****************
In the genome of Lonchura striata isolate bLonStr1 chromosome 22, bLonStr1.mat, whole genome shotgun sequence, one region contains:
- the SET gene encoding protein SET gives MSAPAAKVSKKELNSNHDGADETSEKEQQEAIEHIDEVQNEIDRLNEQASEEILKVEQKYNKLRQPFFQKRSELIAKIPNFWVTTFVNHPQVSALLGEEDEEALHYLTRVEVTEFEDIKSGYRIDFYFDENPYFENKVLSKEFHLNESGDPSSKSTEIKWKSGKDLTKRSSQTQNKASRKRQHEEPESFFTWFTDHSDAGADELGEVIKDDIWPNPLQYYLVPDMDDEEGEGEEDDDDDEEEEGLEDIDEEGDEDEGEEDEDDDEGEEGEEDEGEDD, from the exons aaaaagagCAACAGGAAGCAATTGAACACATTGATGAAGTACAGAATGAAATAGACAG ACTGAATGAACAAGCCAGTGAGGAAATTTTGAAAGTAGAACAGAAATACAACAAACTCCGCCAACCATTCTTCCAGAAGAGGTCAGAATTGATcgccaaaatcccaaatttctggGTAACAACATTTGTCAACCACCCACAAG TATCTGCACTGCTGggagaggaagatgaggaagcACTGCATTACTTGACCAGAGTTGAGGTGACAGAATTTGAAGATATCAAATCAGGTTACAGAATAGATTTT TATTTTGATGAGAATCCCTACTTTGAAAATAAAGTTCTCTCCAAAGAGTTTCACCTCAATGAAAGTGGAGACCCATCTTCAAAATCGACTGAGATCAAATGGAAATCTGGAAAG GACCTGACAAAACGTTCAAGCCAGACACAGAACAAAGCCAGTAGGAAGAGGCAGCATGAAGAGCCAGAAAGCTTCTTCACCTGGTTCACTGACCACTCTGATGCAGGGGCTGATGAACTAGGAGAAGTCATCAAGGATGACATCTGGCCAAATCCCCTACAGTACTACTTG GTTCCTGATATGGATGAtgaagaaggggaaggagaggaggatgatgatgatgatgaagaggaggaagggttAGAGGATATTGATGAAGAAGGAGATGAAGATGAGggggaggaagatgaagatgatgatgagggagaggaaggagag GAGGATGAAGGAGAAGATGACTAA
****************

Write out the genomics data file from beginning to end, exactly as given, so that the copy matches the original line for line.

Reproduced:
In the genome of Lonchura striata isolate bLonStr1 chromosome 22, bLonStr1.mat, whole genome shotgun sequence, one region contains:
- the SET gene encoding protein SET gives MSAPAAKVSKKELNSNHDGADETSEKEQQEAIEHIDEVQNEIDRLNEQASEEILKVEQKYNKLRQPFFQKRSELIAKIPNFWVTTFVNHPQVSALLGEEDEEALHYLTRVEVTEFEDIKSGYRIDFYFDENPYFENKVLSKEFHLNESGDPSSKSTEIKWKSGKDLTKRSSQTQNKASRKRQHEEPESFFTWFTDHSDAGADELGEVIKDDIWPNPLQYYLVPDMDDEEGEGEEDDDDDEEEEGLEDIDEEGDEDEGEEDEDDDEGEEGEEDEGEDD, from the exons aaaaagagCAACAGGAAGCAATTGAACACATTGATGAAGTACAGAATGAAATAGACAG ACTGAATGAACAAGCCAGTGAGGAAATTTTGAAAGTAGAACAGAAATACAACAAACTCCGCCAACCATTCTTCCAGAAGAGGTCAGAATTGATcgccaaaatcccaaatttctggGTAACAACATTTGTCAACCACCCACAAG TATCTGCACTGCTGggagaggaagatgaggaagcACTGCATTACTTGACCAGAGTTGAGGTGACAGAATTTGAAGATATCAAATCAGGTTACAGAATAGATTTT TATTTTGATGAGAATCCCTACTTTGAAAATAAAGTTCTCTCCAAAGAGTTTCACCTCAATGAAAGTGGAGACCCATCTTCAAAATCGACTGAGATCAAATGGAAATCTGGAAAG GACCTGACAAAACGTTCAAGCCAGACACAGAACAAAGCCAGTAGGAAGAGGCAGCATGAAGAGCCAGAAAGCTTCTTCACCTGGTTCACTGACCACTCTGATGCAGGGGCTGATGAACTAGGAGAAGTCATCAAGGATGACATCTGGCCAAATCCCCTACAGTACTACTTG GTTCCTGATATGGATGAtgaagaaggggaaggagaggaggatgatgatgatgatgaagaggaggaagggttAGAGGATATTGATGAAGAAGGAGATGAAGATGAGggggaggaagatgaagatgatgatgagggagaggaaggagag GAGGATGAAGGAGAAGATGACTAA